Putin cannot sell defeat to his country

How to read Russian society's response to the war? According to sociologist Greg Yudin there are three distinct groups in Russia: 'radicals, dissenters and laymen'. Extreme right radicals want the war to be intensified; dissenters are categorically opposed to the war and totally depressed. The 'laymen' consists of the depoliticized passive majority. Yudin believes Putin will not be able to sell a defeat in Ukraine as a victory. But a full military mobilization seems equally unlikely now.

zelenski in izjoemShortly after the recapture of Izyum president Zelensky visited the devastated town (picture twitter)

by Greg Yudin

The radicals (15-25% of Russians) constitute a sizeable but extremely loud minority that actively supports war, is engaged, follows the news and in rare cases even goes to the frontlines. This is the audience of the military bloggers, Telegram channels and vampires like Solovyov or Skabeeva [TV presenters and propagandists Vladimir Solovyov and Olga Skabeeva, ed.]. The dissenters, conversely, are a sizeable minority that categorically opposes the war. It is banned from Russian-based media and generally depressed (20-25%). Finally, the laymen consist of the passive majority that is completely depoliticized and doesn’t want to have anything in common with politics and the war (50-65%).

Laymen are the bulk of yeah-sayers when asked 'Do you support the President’s decision to conduct the special military operation or are you a national traitor to be put in prison for 15 years?'

The laymen are those who are carelessly enjoying their lives while people are dying in Ukraine. It is obviously deplorable but the upside of it is that these people are completely unwilling to participate in war actively in any way.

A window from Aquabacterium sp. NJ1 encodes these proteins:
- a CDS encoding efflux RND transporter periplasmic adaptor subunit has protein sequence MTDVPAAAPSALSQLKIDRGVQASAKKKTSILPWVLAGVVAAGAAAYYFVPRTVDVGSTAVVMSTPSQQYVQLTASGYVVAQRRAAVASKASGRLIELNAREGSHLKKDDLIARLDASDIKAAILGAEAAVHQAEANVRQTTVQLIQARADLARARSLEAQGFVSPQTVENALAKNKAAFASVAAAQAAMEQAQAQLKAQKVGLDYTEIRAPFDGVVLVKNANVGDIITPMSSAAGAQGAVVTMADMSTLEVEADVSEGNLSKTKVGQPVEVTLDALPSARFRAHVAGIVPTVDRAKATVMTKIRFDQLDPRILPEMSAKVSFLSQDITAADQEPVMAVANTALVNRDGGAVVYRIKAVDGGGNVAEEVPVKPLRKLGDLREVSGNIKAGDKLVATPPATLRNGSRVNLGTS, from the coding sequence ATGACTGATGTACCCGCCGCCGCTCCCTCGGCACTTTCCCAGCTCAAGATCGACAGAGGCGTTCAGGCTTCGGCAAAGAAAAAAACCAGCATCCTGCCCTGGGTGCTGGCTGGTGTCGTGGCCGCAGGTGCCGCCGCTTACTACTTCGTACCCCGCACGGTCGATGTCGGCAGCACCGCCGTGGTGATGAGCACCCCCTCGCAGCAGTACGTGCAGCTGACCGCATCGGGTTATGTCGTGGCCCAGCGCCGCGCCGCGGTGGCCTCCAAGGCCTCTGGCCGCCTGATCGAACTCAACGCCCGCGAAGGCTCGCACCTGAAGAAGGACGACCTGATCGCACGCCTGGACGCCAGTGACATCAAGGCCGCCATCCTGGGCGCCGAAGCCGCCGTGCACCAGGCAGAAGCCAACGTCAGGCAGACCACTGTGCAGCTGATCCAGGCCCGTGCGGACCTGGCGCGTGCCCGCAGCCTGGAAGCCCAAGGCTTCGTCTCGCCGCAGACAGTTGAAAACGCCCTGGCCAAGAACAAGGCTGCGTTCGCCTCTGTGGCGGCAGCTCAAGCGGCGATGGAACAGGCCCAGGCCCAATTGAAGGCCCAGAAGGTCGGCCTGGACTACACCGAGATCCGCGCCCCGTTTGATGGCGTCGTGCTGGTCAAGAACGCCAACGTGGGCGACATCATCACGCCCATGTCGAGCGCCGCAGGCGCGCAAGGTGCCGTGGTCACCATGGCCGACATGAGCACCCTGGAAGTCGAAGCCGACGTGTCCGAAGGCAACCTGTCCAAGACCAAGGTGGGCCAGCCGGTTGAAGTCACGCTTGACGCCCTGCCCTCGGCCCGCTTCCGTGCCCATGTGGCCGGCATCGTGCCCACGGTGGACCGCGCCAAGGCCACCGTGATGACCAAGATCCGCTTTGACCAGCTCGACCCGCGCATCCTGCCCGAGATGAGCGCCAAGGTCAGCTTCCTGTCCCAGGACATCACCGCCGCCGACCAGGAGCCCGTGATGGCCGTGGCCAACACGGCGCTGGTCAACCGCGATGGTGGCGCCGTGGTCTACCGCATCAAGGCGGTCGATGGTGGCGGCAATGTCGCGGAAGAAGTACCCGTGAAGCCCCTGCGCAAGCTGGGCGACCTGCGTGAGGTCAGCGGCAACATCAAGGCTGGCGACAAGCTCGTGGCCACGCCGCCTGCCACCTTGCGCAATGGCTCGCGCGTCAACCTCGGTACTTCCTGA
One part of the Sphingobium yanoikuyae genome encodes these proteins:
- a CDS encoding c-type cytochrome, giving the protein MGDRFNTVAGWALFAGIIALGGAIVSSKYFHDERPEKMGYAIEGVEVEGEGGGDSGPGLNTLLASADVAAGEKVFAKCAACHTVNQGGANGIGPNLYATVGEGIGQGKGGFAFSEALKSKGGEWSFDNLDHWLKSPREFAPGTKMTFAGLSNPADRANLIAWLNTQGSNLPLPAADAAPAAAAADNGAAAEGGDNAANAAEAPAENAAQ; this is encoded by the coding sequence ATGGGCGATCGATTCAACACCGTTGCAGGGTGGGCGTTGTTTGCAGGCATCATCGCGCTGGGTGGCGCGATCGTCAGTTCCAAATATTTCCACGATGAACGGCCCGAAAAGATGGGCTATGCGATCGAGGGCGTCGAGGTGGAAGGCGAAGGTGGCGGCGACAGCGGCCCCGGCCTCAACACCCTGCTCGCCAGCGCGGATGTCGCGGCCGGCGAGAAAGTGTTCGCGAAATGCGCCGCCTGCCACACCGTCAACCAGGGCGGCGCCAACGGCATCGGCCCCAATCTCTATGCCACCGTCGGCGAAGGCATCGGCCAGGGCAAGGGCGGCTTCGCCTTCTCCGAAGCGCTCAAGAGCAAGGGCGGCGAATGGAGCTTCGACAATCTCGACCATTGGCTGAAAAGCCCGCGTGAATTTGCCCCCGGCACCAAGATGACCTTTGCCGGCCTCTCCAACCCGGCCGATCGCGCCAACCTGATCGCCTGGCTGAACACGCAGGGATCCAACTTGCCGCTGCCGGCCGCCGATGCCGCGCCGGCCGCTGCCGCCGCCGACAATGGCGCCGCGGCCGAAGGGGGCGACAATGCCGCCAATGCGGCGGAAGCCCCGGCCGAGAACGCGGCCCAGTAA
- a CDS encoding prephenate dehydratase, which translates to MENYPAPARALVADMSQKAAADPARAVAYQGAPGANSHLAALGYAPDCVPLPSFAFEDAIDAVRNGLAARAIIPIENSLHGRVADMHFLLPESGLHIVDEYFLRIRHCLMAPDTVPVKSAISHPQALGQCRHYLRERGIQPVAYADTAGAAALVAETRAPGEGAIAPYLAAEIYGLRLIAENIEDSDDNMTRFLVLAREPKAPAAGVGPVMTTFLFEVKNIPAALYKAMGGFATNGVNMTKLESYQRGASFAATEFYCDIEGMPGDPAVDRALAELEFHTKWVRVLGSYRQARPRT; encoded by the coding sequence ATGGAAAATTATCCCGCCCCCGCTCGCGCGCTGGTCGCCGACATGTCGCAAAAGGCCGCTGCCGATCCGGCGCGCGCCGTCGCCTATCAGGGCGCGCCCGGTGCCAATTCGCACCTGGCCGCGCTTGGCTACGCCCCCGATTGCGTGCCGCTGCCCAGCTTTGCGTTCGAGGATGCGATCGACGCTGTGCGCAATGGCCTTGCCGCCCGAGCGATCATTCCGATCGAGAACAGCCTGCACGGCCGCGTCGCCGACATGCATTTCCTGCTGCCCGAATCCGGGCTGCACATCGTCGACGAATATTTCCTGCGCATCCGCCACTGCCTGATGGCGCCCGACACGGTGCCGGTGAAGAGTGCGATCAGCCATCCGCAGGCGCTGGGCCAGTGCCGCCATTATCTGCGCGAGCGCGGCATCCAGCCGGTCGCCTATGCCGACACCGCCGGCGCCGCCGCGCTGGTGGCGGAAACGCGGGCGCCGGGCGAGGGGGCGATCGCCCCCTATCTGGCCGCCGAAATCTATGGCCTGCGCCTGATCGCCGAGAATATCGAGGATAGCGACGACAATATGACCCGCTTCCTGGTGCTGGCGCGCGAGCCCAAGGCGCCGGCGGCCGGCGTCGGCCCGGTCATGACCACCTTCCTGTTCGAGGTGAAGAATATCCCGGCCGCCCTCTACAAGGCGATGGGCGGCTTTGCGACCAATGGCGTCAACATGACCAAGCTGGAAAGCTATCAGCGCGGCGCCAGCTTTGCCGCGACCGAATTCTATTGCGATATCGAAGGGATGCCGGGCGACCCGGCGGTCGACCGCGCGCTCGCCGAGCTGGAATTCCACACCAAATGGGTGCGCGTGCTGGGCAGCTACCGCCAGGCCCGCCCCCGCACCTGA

Laymen try to shield themselves from any news about war as hard as they can and know very little about the defeat in Kharkiv (many of them wouldn’t even be able to tell where Kharkiv is located). The mainstream radio and TV news are protecting them from this information.

Importantly, as TV started promoting hard war propaganda, the viewership went down. Precisely because laymen want their soap operas, nutritionists, and standup, rather than boring news from the frontlines.


Conversely, the radicals are seriously affected by the Ukrainian counter-offensive. They exploded in finger-pointing and blaming the military leadership, each other, and even Putin for this defeat. For the first time, there is a heated discussion between them.

There is a variety of tones in this discussion – from relatively optimistic: 'we should unite around Putin and take revenge' to completely fatalistic: 'the war is lost, no matter what'. But: all of them demand total mobilization of Russian society and more aggressive war.

They are united by the belief that Russia would have easily conquered Ukraine, but for some reason (treason, incompetence, generosity) it wages the war with one hand tied on its back. 

However, this discussion is significant. For the first time people start realizing that Putin is not invincible. It is hard to overestimate how important this myth is for Russia. Belief that Putin will prevail no matter what paralyzes all independent action in the country.